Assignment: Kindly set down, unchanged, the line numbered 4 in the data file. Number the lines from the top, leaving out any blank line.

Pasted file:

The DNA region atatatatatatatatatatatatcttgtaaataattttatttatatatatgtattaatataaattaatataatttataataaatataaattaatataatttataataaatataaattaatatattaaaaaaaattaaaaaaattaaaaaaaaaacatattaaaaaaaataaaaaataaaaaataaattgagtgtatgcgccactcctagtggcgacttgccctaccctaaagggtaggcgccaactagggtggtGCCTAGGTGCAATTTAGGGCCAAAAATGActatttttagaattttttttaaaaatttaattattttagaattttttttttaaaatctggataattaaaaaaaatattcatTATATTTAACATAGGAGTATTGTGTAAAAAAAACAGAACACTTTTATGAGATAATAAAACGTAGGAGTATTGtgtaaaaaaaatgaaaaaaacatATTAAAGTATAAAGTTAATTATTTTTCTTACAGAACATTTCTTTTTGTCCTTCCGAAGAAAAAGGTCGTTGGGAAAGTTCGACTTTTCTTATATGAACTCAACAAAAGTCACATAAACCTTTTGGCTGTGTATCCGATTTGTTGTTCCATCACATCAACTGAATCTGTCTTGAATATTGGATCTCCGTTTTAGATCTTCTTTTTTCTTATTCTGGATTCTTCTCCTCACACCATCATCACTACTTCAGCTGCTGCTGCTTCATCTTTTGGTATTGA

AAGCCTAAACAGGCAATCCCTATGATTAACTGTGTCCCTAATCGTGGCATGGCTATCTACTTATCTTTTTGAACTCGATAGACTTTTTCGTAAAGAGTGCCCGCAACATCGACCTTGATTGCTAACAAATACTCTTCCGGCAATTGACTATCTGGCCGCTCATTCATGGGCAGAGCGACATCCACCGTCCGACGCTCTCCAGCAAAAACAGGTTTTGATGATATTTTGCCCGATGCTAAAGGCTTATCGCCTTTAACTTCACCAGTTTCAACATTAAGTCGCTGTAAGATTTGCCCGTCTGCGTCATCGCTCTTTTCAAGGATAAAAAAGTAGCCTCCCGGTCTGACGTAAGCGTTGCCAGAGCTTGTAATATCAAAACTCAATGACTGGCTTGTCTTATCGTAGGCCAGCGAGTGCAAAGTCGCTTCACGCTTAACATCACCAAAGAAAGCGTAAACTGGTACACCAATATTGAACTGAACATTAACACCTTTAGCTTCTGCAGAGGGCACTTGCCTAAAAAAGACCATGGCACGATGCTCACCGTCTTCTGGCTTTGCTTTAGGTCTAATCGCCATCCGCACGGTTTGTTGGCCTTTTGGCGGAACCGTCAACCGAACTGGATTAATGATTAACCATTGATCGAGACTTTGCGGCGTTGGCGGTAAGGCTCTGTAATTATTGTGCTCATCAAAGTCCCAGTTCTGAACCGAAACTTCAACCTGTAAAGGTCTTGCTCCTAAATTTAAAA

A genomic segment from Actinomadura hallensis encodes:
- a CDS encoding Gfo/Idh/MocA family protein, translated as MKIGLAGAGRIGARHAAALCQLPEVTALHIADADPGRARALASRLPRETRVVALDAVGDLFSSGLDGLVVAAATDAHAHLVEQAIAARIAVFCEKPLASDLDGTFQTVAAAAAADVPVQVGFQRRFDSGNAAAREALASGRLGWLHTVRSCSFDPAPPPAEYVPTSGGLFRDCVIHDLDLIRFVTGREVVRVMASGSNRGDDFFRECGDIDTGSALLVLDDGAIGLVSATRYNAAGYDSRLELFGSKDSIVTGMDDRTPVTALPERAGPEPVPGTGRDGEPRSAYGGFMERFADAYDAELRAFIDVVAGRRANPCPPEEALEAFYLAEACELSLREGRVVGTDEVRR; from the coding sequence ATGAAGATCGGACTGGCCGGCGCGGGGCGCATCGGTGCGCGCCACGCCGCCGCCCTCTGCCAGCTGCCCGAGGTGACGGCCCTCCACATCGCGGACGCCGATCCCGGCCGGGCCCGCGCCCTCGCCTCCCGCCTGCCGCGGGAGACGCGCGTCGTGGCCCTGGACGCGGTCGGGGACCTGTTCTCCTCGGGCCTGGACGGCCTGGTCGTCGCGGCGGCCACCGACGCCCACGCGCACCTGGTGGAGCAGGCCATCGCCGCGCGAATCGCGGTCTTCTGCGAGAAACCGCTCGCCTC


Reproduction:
- a CDS encoding Gfo/Idh/MocA family protein, translated as MKIGLAGAGRIGARHAAALCQLPEVTALHIADADPGRARALASRLPRETRVVALDAVGDLFSSGLDGLVVAAATDAHAHLVEQAIAARIAVFCEKPLASDLDGTFQTVAAAAAADVPVQVGFQRRFDSGNAAAREALASGRLGWLHTVRSCSFDPAPPPAEYVPTSGGLFRDCVIHDLDLIRFVTGREVVRVMASGSNRGDDFFRECGDIDTGSALLVLDDGAIGLVSATRYNAAGYDSRLELFGSKDSIVTGMDDRTPVTALPERAGPEPVPGTGRDGEPRSAYGGFMERFADAYDAELRAFIDVVAGRRANPCPPEEALEAFYLAEACELSLREGRVVGTDEVRR; from the coding sequence ATGAAGATCGGACTGGCCGGCGCGGGGCGCATCGGTGCGCGCCACGCCGCCGCCCTCTGCCAGCTGCCCGAGGTGACGGCCCTCCACATCGCGGACGCCGATCCCGGCCGGGCCCGCGCCCTCGCCTCCCGCCTGCCGCGGGAGACGCGCGTCGTGGCCCTGGACGCGGTCGGGGACCTGTTCTCCTCGGGCCTGGACGGCCTGGTCGTCGCGGCGGCCACCGACGCCCACGCGCACCTGGTGGAGCAGGCCATCGCCGCGCGAATCGCGGTCTTCTGCGAGAAACCGCTCGCCTC